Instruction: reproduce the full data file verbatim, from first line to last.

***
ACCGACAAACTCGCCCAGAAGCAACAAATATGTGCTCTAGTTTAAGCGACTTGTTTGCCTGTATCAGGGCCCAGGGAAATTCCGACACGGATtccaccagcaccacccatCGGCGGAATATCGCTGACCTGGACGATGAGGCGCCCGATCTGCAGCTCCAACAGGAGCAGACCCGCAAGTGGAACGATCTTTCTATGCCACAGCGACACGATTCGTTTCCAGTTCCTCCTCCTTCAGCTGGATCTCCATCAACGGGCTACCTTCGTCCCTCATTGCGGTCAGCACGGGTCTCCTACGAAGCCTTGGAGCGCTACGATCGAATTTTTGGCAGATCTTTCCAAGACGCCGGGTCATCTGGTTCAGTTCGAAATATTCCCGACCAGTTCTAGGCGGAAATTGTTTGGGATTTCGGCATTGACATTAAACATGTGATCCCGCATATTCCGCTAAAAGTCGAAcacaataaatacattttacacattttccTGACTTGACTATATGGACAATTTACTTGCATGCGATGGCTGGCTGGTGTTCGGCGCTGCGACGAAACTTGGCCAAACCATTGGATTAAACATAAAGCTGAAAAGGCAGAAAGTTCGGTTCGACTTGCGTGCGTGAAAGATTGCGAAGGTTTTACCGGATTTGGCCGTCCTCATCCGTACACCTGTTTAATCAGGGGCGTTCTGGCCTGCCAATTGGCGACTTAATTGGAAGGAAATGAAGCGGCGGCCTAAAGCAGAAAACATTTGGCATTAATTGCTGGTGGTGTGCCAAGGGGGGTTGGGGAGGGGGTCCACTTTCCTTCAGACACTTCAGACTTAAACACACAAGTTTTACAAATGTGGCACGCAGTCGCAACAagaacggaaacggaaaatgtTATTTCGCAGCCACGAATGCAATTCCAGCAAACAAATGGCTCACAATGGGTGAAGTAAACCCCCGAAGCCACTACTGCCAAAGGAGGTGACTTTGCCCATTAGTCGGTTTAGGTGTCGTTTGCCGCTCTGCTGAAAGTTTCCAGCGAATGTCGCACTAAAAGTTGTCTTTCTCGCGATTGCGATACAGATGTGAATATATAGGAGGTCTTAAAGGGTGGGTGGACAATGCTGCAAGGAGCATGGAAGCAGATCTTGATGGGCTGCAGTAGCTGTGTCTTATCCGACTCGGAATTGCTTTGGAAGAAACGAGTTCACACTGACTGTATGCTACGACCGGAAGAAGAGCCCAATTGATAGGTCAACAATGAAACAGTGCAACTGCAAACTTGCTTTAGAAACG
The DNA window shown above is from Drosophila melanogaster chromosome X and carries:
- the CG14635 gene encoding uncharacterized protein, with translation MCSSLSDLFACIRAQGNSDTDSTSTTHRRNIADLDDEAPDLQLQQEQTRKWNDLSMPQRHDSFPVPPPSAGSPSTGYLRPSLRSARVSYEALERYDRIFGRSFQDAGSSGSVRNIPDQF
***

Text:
ACCGACAAACTCGCCCAGAAGCAACAAATATGTGCTCTAGTTTAAGCGACTTGTTTGCCTGTATCAGGGCCCAGGGAAATTCCGACACGGATtccaccagcaccacccatCGGCGGAATATCGCTGACCTGGACGATGAGGCGCCCGATCTGCAGCTCCAACAGGAGCAGACCCGCAAGTGGAACGATCTTTCTATGCCACAGCGACACGATTCGTTTCCAGTTCCTCCTCCTTCAGCTGGATCTCCATCAACGGGCTACCTTCGTCCCTCATTGCGGTCAGCACGGGTCTCCTACGAAGCCTTGGAGCGCTACGATCGAATTTTTGGCAGATCTTTCCAAGACGCCGGGTCATCTGGTTCAGTTCGAAATATTCCCGACCAGTTCTAGGCGGAAATTGTTTGGGATTTCGGCATTGACATTAAACATGTGATCCCGCATATTCCGCTAAAAGTCGAAcacaataaatacattttacacattttccTGACTTGACTATATGGACAATTTACTTGCATGCGATGGCTGGCTGGTGTTCGGCGCTGCGACGAAACTTGGCCAAACCATTGGATTAAACATAAAGCTGAAAAGGCAGAAAGTTCGGTTCGACTTGCGTGCGTGAAAGATTGCGAAGGTTTTACCGGATTTGGCCGTCCTCATCCGTACACCTGTTTAATCAGGGGCGTTCTGGCCTGCCAATTGGCGACTTAATTGGAAGGAAATGAAGCGGCGGCCTAAAGCAGAAAACATTTGGCATTAATTGCTGGTGGTGTGCCAAGGGGGGTTGGGGAGGGGGTCCACTTTCCTTCAGACACTTCAGACTTAAACACACAAGTTTTACAAATGTGGCACGCAGTCGCAACAagaacggaaacggaaaatgtTATTTCGCAGCCACGAATGCAATTCCAGCAAACAAATGGCTCACAATGGGTGAAGTAAACCCCCGAAGCCACTACTGCCAAAGGAGGTGACTTTGCCCATTAGTCGGTTTAGGTGTCGTTTGCCGCTCTGCTGAAAGTTTCCAGCGAATGTCGCACTAAAAGTTGTCTTTCTCGCGATTGCGATACAGATGTGAATATATAGGAGGTCTTAAAGGGTGGGTGGACAATGCTGCAAGGAGCATGGAAGCAGATCTTGATGGGCTGCAGTAGCTGTGTCTTATCCGACTCGGAATTGCTTTGGAAGAAACGAGTTCACACTGACTGTATGCTACGACCGGAAGAAGAGCCCAATTGATAGGTCAACAATGAAACAGTGCAACTGCAAACTTGCTTTAGAAACG
The DNA window shown above is from Drosophila melanogaster chromosome X and carries:
- the CG14635 gene encoding uncharacterized protein, with translation MCSSLSDLFACIRAQGNSDTDSTSTTHRRNIADLDDEAPDLQLQQEQTRKWNDLSMPQRHDSFPVPPPSAGSPSTGYLRPSLRSARVSYEALERYDRIFGRSFQDAGSSGSVRNIPDQF